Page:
Reversing the Office Work


Reversing the Office Work

January 13, 2015 Digi Future of Marketing In English Työelämä 3

It’s always very nice to reverse defaults. Today we are reversing the office work.

It’s a default that people spend their working hours at the office or at some other workplace. This has been very valid in the history, because people were parts in a machine that worked in a certain location. Later, it has become a way to control that people are working a certain amount of time within given hours. And that’s the default. Things like remote work are still exceptions, because they break the default.

But what if we changed the default? What if the default was that people work from home, and there was no specific place of work available? The default communications would happen with various technology tools. The team would be online all day, 1-1 meetings are established when needed. Customer communication would work the same way.

What if there were no offices? If the teams get together, they could rent a meeting room, just for example for one day every month. And if there was a customer meetings, the room for that could be rented as well.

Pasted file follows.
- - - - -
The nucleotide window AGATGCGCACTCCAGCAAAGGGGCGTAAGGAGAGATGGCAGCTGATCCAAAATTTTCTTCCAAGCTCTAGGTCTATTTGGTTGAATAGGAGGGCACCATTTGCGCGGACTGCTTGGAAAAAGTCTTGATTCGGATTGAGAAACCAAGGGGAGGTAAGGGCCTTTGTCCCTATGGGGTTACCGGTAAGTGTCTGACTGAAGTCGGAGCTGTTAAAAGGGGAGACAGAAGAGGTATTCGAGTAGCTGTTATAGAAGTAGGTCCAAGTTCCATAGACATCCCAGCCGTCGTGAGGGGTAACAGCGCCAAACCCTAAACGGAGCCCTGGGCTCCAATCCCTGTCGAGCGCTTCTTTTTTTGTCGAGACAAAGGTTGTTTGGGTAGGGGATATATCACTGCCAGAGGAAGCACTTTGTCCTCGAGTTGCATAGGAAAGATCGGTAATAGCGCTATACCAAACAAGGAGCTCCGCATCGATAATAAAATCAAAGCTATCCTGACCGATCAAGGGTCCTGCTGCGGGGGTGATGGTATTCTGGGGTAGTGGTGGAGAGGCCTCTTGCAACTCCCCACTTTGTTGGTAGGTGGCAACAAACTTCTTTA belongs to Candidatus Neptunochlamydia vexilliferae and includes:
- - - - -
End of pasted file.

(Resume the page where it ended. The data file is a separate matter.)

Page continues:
The consequences? We could skip maybe 80-90% of the office space, and change the rest of the space into cozy team spaces. The savings would be so big that companies would be able to compensate some money to employees for getting their own work environment.

This would also change dramatically the amount of commuting and public transport required, saving people lot of time and environmental effect would be visible immediately.

Sounds like a good idea? Stop making office as default and make staying away from work the default.

Ok? Who goes first?


3 Responses

  1. Joonas Lehtinen says:

    MySQL was very successful in doing this over 10 year ago already.

    • Joonas, how did they do that exactly? I know many small IT teams are working in virtual teams and just “keep the lines open” – did MySQL do something else than that? Did they have “office day” and how often?

      Thanks, this is interesting.

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